A cyber-aware citizenry would not fall for the completely well-intentioned but ill-informed wolf-crying and bad risk assessments of privacy advocates and regulators underlying pronouncements such as (1) that corporations are the ones principally responsible for cybersecurity, (2) that cybersecurity is principally about protecting personal information, and (3) that consumers are terribly harmed by credit card breaches. Like a mushroom in the dark, the benighted consumer is fed a steady diet of privacy manure without being taught cyber-survival skills. I thought I might have a chance of helping a citizenry become cyber-survivors when I got the chance to help the State of South Carolina mitigate the damage caused by its breach of the tax records of 6.4 million individuals and businesses, dating back to 1998, the largest governmental data breach on record. I thought, Hey, this is South Carolina, where a “country boy can survive.” But the pull of Palinite politics was too powerful; they wanted the Government to keep its dirty hands off their credit monitoring, same as their Medicare.
While I was trying, though, I learned about communities that had succeeded more than I could succeed as a lone breach coach to make the citizenry cyber-aware. One such community was San Diego, which gave birth to Securing Our eCity. Yes, I mentioned it in my last post, too, but want to bring it to your attention now as an incomplete and imperfect vision better than the weak tea of self-perpetuating bureaucracies and regulatory capture of which the President appears, so far, to be capable. It is better because it is about a community coming together for defensive security, and trying to teach inconvenient truths about cybersecurity. And here is a closely related but more broadly focused program that has been around since 2013: “100 Resilient Cities” defines resilience as “the capacity of individuals, communities, institutions, businesses, and systems within a city to survive, adapt, and grow no matter what kinds of chronic stresses and acute shocks they experience.”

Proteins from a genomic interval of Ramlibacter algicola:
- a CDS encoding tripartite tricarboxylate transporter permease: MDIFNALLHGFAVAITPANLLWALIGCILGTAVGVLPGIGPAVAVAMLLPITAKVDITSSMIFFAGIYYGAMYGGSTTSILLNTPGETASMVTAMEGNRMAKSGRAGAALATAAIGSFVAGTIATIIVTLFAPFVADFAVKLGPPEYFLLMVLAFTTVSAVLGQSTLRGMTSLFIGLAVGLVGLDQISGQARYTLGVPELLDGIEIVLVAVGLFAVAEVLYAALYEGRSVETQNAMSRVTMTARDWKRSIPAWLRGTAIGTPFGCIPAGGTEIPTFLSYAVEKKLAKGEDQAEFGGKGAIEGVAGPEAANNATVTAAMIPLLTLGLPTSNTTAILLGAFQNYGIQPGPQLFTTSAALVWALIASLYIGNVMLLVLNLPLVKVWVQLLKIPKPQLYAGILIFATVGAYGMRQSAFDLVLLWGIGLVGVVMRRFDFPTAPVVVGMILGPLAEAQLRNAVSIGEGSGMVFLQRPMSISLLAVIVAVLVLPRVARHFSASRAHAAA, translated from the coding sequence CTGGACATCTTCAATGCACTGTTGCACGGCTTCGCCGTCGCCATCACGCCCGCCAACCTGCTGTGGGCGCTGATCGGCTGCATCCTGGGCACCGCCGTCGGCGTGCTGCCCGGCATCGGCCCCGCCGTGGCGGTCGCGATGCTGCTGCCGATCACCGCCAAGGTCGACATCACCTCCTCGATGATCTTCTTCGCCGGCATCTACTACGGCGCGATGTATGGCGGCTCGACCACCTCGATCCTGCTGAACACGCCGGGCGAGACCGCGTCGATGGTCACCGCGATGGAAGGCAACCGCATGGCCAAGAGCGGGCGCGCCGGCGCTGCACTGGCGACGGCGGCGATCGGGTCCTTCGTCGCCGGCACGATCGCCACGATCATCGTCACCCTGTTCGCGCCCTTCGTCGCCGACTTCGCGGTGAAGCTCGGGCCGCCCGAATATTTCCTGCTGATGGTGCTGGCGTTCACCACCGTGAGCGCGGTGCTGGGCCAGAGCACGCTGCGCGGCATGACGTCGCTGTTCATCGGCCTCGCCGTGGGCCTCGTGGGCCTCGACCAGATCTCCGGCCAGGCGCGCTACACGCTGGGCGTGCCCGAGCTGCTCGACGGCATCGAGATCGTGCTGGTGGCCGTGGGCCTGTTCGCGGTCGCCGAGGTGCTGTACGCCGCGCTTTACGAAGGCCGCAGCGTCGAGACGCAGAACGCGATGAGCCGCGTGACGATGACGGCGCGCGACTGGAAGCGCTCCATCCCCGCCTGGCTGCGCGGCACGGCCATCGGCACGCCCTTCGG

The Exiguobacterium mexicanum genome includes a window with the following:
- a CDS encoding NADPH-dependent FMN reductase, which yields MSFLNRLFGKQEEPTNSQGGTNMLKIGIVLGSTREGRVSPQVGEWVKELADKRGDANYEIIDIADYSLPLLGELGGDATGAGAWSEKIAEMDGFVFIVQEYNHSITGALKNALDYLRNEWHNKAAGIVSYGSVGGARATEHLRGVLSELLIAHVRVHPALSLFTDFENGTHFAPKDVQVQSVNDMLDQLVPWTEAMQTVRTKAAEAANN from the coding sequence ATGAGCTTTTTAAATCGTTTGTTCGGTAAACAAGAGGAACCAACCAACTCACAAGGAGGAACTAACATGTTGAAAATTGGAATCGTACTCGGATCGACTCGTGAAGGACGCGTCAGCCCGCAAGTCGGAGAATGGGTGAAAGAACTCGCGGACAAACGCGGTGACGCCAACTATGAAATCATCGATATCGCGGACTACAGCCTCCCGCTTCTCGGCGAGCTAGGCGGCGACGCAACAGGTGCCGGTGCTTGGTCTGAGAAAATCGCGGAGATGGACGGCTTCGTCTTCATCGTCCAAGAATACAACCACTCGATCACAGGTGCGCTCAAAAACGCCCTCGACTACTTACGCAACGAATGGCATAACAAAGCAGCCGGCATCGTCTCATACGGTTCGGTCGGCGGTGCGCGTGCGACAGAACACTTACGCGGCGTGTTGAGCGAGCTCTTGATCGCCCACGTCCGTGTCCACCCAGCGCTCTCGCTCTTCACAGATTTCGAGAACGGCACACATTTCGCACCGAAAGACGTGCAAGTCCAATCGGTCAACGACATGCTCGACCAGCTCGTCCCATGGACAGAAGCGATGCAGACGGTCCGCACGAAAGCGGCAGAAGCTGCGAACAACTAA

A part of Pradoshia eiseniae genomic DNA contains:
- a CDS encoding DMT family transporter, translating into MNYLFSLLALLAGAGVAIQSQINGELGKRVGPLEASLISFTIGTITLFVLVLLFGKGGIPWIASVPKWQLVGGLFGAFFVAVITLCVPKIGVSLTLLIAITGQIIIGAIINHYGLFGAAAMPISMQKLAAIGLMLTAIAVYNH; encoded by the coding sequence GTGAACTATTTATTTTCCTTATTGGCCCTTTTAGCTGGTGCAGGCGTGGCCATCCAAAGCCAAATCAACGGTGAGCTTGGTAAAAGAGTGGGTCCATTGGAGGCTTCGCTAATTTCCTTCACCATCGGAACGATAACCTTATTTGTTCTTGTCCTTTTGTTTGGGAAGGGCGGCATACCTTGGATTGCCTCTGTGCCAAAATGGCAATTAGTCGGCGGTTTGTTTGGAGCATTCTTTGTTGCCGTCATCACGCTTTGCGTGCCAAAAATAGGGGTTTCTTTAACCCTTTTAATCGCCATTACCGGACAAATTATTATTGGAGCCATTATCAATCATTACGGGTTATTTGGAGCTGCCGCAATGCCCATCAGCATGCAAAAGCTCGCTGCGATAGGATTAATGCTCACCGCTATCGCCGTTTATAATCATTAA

These visions are incomplete for our purposes because they are not about teaching ethical hacking, and not about teaching digital innovation beyond ethical hacking. Digital innovation beyond ethical hacking is being taught in hundreds of communities, however, thanks to movements like Fab Labs. Do we need centralized cybersecurity at the national level? Of course we do. But can the President of the United States, relatively free of political constraints in his final term, do millions of times better in articulating a vision for 21st Century cybersecurity in his State of the Union Address on Tuesday than to proffer the weak tea that his advisors have given him and that we already know will fail? In my very humble opinion as just one concerned individual among hundreds of millions, yes. Finally, which would Dr. King have preferred, the grant of $25 million to historically black colleges to fund cybersecurity education which the President plans to propose on Tuesday or a vision that children of all races and circumstances be enabled to become ethical hackers and digital innovators?